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Plan to reform school meals revealed

15 | 07 | 13

A new strategy to improve the quality of meals served in the UK's schools has been revealed. 

The School Food Plan was written by the founders of the Leon restaurant chain Henry Dimbleby and John Vincent and has received the support of the secretary of state for education Michael Gove. 

It hopes that by boosting the standard of the food in schools, both the health and academic performance of children will be improved. This will certainly be of interest to catering equipment suppliers, as schools are an important client for many firms.

Tackling obesity 

According to the School Food Plan, there a number of problems caused by poor quality dinners being served to students. One of the most worrying is obesity, as approximately one in five children are overweight by the time they leave primary school at the age of 11. 

The plan warned that the cost of treating obesity-related illnesses is already placing a heavy burden on the NHS - roughly £10 billion annually - and if action isn't taken to ensure children are healthier this will only increase in the coming years.

Ensuring students are eating nutritious food while at school could go a long way to achieving this.

Increasing take-up

Mr Dimbleby and Mr Vincent claimed the standard of school lunches has improved dramatically in recent years, although they believe a number of schools are still serving food that is "too bland, boring and beige".

However the real issue may be that not enough children are eating school dinners. According to the plan, just 43 per cent of students consume a school-cooked lunch, while the majority of the remaining 57 per cent either bring in food prepared at home or buy a meal outside of school. 

This is worrying, as those children that buy their own dinner tend to purchase junk food, while the contents of a packed lunch are often unhealthy. According to the plan, just one per cent of meals prepared by parents at home meet the nutritional standards that apply to school food.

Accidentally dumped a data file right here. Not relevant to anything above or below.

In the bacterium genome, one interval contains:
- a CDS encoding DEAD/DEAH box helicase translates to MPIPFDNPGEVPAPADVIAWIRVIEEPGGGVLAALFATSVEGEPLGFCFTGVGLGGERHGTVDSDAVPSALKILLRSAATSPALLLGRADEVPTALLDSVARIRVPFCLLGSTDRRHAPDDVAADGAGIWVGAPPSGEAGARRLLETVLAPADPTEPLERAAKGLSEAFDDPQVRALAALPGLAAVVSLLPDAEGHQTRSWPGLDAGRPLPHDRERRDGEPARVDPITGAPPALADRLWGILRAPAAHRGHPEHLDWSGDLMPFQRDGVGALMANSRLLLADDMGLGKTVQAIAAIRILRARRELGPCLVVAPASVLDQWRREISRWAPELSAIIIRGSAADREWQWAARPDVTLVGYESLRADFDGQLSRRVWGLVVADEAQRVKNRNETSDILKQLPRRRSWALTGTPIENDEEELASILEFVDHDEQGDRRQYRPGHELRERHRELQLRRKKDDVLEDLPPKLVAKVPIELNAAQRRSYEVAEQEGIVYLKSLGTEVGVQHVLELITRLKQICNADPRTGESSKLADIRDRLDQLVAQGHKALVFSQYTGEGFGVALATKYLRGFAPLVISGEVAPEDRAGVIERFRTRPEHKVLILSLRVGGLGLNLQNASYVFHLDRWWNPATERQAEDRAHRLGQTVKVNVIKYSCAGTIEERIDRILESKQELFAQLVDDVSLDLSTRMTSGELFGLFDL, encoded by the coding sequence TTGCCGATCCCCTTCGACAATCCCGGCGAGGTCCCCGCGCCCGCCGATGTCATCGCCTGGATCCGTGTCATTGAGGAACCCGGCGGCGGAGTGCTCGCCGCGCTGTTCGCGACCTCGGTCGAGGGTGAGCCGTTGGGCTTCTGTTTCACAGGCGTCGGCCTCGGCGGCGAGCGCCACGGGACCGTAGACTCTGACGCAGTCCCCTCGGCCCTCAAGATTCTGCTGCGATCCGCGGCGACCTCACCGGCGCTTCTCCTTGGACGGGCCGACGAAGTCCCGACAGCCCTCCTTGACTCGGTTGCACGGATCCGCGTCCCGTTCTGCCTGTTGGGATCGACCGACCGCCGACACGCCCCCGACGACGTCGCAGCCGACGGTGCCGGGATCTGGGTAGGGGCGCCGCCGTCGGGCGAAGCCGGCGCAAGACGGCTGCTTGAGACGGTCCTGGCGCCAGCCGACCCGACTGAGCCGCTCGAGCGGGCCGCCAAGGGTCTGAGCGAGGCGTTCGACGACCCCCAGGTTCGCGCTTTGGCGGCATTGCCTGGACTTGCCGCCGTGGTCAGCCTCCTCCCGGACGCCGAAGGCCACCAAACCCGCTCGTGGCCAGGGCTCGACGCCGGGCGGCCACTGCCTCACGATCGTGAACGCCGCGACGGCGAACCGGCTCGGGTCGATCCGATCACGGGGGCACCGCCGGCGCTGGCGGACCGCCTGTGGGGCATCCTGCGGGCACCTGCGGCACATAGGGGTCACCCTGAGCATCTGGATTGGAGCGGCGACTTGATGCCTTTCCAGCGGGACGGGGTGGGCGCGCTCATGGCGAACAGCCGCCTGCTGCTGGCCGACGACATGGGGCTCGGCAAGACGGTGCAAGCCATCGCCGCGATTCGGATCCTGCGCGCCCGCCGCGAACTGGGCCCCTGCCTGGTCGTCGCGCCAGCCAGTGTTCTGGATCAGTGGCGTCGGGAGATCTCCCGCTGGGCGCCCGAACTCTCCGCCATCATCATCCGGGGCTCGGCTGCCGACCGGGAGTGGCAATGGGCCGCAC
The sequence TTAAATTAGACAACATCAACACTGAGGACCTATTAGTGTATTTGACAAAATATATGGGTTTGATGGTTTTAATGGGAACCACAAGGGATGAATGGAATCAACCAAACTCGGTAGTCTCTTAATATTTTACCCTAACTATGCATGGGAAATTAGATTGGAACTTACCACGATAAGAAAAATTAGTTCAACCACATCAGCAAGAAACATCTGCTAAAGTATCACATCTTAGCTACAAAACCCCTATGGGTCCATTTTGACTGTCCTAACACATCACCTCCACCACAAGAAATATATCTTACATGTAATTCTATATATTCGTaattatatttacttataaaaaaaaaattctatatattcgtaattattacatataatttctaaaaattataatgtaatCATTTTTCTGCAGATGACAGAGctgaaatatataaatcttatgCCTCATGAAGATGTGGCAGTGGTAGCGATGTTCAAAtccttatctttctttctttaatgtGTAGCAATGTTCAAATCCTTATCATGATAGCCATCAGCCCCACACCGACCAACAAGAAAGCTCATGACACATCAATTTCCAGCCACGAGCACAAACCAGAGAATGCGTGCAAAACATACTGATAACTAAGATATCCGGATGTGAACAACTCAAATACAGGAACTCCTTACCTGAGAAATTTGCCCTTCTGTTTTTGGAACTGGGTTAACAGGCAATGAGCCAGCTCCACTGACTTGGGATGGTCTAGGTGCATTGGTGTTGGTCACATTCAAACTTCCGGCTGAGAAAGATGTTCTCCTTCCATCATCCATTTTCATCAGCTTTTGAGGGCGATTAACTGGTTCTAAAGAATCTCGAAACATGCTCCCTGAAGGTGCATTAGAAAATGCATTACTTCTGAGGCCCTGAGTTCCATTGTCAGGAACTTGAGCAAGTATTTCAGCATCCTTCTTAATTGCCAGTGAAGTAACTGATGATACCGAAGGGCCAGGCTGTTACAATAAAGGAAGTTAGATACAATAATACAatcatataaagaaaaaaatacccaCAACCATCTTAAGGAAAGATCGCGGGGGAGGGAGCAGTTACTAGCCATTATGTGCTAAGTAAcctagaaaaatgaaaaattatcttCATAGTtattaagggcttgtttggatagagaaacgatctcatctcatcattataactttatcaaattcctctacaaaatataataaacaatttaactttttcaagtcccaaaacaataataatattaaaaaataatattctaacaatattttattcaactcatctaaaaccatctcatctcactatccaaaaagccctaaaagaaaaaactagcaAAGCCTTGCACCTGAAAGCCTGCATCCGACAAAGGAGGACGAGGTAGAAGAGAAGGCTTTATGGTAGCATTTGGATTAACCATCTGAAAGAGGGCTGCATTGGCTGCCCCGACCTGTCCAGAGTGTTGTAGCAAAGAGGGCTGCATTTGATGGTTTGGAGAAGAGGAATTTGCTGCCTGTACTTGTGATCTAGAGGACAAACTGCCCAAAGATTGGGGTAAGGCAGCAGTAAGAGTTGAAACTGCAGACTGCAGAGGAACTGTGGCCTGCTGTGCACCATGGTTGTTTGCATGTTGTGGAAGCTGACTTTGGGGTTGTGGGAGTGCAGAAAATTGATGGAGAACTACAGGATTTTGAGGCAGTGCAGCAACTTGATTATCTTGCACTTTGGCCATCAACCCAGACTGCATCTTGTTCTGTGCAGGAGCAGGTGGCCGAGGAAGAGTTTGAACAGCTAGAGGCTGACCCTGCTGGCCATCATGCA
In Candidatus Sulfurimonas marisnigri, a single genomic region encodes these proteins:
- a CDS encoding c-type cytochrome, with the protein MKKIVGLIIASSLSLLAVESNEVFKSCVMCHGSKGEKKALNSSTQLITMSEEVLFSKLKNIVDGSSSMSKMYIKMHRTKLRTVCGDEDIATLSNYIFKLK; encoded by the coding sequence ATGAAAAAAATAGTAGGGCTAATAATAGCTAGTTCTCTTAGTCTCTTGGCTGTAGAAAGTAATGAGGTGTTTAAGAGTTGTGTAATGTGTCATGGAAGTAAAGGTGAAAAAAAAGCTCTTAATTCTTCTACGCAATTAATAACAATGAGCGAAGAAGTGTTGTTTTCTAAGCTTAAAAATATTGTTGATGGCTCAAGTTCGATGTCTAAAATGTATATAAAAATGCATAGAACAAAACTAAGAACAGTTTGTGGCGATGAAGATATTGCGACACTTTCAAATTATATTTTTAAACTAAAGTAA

Indeed, the problem of students buying unhealthy meals has become so severe in Salford, Greater Manchester that the local council has considered imposing a regulation that will ban fast food outlets from selling to youngsters before 5pm.

Good for schools 

The School Food Plan claimed improving the food they serve will be good for schools themselves, as well as making children healthier. It said that approximately £1 billion is spent on packed lunches annually and if this was invested in school dinners instead, it could have a significant positive impact.

Furthermore, many schools are actually losing money on the meals they serve, as take-up of more than 50 per cent is required to simply break even.

What needs to be done?

To try and solve these problems the School Food Plan has laid out a detailed set of recommendations. These include making school meals more nutritious and appetising, as well as serving them in a pleasant and welcoming environment. 

There is also a focus on educating head teachers about how to improve their school's "food culture" and making cooking lessons a mandatory part of the education curriculum.

"We hope this plan will help to create a generation of children who enjoy food that makes them healthier, more successful and, most importantly, happier," Mr Dimbleby and Mr Vincent concluded.ADNFCR-16001031-ID-801612327-ADNFCR

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